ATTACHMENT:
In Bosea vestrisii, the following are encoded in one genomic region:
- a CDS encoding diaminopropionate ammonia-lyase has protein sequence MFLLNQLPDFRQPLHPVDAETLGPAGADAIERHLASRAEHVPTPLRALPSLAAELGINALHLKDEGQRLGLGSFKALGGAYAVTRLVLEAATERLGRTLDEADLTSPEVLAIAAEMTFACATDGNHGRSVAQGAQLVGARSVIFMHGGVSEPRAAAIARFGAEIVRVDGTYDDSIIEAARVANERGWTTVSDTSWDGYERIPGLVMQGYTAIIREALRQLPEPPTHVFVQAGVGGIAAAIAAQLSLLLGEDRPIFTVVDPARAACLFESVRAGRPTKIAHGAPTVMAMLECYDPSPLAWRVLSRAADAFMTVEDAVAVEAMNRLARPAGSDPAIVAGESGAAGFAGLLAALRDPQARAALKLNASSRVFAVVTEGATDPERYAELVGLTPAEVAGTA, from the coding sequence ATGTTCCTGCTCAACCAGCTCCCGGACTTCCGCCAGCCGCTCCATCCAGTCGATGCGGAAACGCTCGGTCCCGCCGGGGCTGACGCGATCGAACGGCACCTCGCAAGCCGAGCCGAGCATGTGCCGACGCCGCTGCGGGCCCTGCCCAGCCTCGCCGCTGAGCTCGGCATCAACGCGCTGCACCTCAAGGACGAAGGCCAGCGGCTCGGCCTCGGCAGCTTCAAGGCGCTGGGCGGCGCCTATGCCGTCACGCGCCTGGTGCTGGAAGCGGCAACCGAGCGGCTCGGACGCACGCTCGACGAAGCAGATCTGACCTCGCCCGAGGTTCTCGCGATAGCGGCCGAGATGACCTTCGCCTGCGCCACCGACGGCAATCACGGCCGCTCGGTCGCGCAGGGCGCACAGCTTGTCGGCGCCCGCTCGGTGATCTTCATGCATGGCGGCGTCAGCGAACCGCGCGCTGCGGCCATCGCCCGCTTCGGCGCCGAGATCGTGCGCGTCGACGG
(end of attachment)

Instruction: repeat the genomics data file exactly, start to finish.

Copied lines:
In Bosea vestrisii, the following are encoded in one genomic region:
- a CDS encoding diaminopropionate ammonia-lyase has protein sequence MFLLNQLPDFRQPLHPVDAETLGPAGADAIERHLASRAEHVPTPLRALPSLAAELGINALHLKDEGQRLGLGSFKALGGAYAVTRLVLEAATERLGRTLDEADLTSPEVLAIAAEMTFACATDGNHGRSVAQGAQLVGARSVIFMHGGVSEPRAAAIARFGAEIVRVDGTYDDSIIEAARVANERGWTTVSDTSWDGYERIPGLVMQGYTAIIREALRQLPEPPTHVFVQAGVGGIAAAIAAQLSLLLGEDRPIFTVVDPARAACLFESVRAGRPTKIAHGAPTVMAMLECYDPSPLAWRVLSRAADAFMTVEDAVAVEAMNRLARPAGSDPAIVAGESGAAGFAGLLAALRDPQARAALKLNASSRVFAVVTEGATDPERYAELVGLTPAEVAGTA, from the coding sequence ATGTTCCTGCTCAACCAGCTCCCGGACTTCCGCCAGCCGCTCCATCCAGTCGATGCGGAAACGCTCGGTCCCGCCGGGGCTGACGCGATCGAACGGCACCTCGCAAGCCGAGCCGAGCATGTGCCGACGCCGCTGCGGGCCCTGCCCAGCCTCGCCGCTGAGCTCGGCATCAACGCGCTGCACCTCAAGGACGAAGGCCAGCGGCTCGGCCTCGGCAGCTTCAAGGCGCTGGGCGGCGCCTATGCCGTCACGCGCCTGGTGCTGGAAGCGGCAACCGAGCGGCTCGGACGCACGCTCGACGAAGCAGATCTGACCTCGCCCGAGGTTCTCGCGATAGCGGCCGAGATGACCTTCGCCTGCGCCACCGACGGCAATCACGGCCGCTCGGTCGCGCAGGGCGCACAGCTTGTCGGCGCCCGCTCGGTGATCTTCATGCATGGCGGCGTCAGCGAACCGCGCGCTGCGGCCATCGCCCGCTTCGGCGCCGAGATCGTGCGCGTCGACGG